''It is presumed in foreign policy circles that when a dormant peace process is re-launched, the two negotiating sides will resume where they left off. In other words, they will respect steps of progress made in earlier rounds of talks.
However, thanks to the leaked Palestine Papers it has now surfaced that this was far from the case with Israel and Palestine, not least because they show Israel rejecting increasingly desperate Palestinian concessions that crossed the red lines that were thought to form the cornerstone of their position.
Initial reactions from the Palestinian side have taken aim against its leadership for seemingly betraying long-held positions concerning the form of any final agreement. Considering, however, the unprecedented intransigence that the Palestinians were confronted with in the governments of Ariel Sharon and Ehud Olmert, the divulged concessions could equally be seen as ultimate attempts at salvaging the much trumpeted but ill-defended two-state solution.
What is interesting about the leaked minutes of the talks is not that Palestinians equivocated publicly; it is that Israeli negotiators - then under Foreign Minister Tzipi Livni - refused to accept Palestinian concessions that in the year 2000 would have delineated their ideal solution.
This can at least in part be attributed to the radicalisation of the settler movement and the gradual shift of Israeli politics towards the right. But it also bears the failure of the US as principal mediator, in as much as it balked at actually resisting the radicalisation that led to today's stalemate.
The tectonic shift in the parameters of the peace process revealed in the Papers inevitably raises questions about the ability, or the willingness, of the US to guide it to a successful conclusion. In its annual $3bn weapons aid to Israel, among other provisions, the US has had the power to twist Israel's arm in the direction of the two-state solution.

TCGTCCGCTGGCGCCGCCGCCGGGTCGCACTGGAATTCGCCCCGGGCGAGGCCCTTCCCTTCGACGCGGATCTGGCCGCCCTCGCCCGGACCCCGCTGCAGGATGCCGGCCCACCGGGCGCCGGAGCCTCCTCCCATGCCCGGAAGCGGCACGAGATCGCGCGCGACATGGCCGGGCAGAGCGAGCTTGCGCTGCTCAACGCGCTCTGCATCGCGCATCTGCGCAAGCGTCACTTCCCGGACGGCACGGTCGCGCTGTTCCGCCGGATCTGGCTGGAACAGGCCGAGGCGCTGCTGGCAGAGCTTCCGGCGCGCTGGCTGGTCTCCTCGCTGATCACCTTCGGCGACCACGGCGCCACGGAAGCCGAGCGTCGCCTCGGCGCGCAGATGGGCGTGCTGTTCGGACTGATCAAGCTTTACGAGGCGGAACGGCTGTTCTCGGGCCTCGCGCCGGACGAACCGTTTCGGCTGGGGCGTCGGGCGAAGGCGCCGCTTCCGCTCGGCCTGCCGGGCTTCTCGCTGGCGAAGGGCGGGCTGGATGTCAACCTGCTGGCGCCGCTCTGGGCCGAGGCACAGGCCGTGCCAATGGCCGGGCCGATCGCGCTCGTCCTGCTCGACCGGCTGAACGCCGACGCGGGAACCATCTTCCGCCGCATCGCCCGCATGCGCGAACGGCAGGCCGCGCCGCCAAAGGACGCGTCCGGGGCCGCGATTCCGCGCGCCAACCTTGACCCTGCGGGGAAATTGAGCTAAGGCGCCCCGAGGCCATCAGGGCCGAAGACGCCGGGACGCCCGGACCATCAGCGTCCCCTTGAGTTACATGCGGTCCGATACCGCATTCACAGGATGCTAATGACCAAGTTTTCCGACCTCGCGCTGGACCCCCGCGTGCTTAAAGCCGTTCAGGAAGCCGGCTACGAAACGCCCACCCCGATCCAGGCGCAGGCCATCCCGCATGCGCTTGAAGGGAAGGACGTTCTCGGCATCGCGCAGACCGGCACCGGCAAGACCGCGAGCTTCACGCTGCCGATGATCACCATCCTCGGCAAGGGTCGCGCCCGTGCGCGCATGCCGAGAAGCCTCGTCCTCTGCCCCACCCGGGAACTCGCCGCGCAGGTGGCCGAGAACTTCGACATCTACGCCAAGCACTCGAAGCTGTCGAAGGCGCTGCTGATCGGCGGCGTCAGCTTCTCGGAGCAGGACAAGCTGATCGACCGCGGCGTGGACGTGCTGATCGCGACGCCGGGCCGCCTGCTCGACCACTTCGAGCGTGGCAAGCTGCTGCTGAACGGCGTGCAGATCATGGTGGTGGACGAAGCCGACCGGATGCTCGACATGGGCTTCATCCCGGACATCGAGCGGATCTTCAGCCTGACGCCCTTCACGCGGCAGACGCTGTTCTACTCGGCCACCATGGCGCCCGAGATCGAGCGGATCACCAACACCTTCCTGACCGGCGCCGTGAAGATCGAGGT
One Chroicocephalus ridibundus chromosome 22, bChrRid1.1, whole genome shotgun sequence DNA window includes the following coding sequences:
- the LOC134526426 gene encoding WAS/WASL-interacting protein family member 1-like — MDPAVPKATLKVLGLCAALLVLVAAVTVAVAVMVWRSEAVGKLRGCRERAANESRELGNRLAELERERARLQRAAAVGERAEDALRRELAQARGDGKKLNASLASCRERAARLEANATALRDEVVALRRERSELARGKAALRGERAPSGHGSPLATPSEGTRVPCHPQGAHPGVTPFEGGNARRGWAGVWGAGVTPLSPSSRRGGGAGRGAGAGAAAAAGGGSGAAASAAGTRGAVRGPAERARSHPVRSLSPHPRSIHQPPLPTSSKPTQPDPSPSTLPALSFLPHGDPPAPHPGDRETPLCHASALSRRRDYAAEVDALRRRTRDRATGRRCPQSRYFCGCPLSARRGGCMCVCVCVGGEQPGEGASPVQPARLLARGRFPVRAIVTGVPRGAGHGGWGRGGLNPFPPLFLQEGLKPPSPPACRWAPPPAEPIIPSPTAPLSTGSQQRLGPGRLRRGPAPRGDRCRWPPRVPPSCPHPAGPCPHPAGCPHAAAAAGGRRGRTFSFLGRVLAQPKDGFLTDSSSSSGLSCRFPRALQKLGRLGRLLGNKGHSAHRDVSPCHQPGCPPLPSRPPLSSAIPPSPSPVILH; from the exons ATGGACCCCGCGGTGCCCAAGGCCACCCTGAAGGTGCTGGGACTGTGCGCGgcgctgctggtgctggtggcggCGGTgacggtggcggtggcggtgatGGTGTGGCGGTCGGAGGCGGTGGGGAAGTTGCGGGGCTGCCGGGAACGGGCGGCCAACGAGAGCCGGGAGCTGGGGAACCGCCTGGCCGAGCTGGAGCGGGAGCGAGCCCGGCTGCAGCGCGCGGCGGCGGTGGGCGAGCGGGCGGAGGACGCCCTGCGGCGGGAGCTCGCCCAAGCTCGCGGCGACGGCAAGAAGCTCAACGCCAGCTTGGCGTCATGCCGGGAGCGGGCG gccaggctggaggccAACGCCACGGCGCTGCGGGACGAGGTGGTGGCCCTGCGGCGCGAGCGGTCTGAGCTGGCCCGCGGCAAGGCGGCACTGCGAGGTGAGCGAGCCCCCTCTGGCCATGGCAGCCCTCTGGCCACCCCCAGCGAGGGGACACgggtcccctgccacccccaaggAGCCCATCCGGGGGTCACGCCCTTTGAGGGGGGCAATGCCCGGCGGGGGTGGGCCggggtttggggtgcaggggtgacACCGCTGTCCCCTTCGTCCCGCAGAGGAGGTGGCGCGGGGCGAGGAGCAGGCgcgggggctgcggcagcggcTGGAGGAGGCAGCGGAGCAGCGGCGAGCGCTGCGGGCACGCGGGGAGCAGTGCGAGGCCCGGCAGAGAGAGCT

It chose not to use this leverage over its Middle Eastern partner. In contrast, it chose to use it in 2000, and while the Camp David summit was in full swing, when Israel made plans to sell an airborne early-warning radar system to China. Soon after, the Oslo process would be consigned to the annals of history.
In the years following September 11th, tensions rose and the role of the US as mediator only became less effective. George W. Bush's road-map failed to convince the parties involved, while Barack Obama's ambitious rhetoric was sadly succeeded by a practically hands-down acquiescence in the face of increasing illegal settlements. That a deal was not struck despite the Palestinians' apparent offer of limiting the right of return to 10,000 refugees only serves to confirm US failure.
And where does all this leave the largest economy in the world, the 27-country strong Union that takes pride in its soft power and that only recently launched an External Action Service and a High Representative for Foreign Affairs?
The answer probably is that 'it depends'. The role it will play in future talks - if the style of direct talks of the past is even the right way forward - will depend on the European Union's aspirations on the global stage. It will also depend on the level of internal consensus on external matters and on its capacity to foster partnerships.
Crucially, the current impasse threatens to lead to renewed conflict and a new cycle of extremist violence. Among other things, it is an opportunity for Catherine Ashton and her European External Action Service to step up and play an active role in the peace process, with or without the US in the lead.''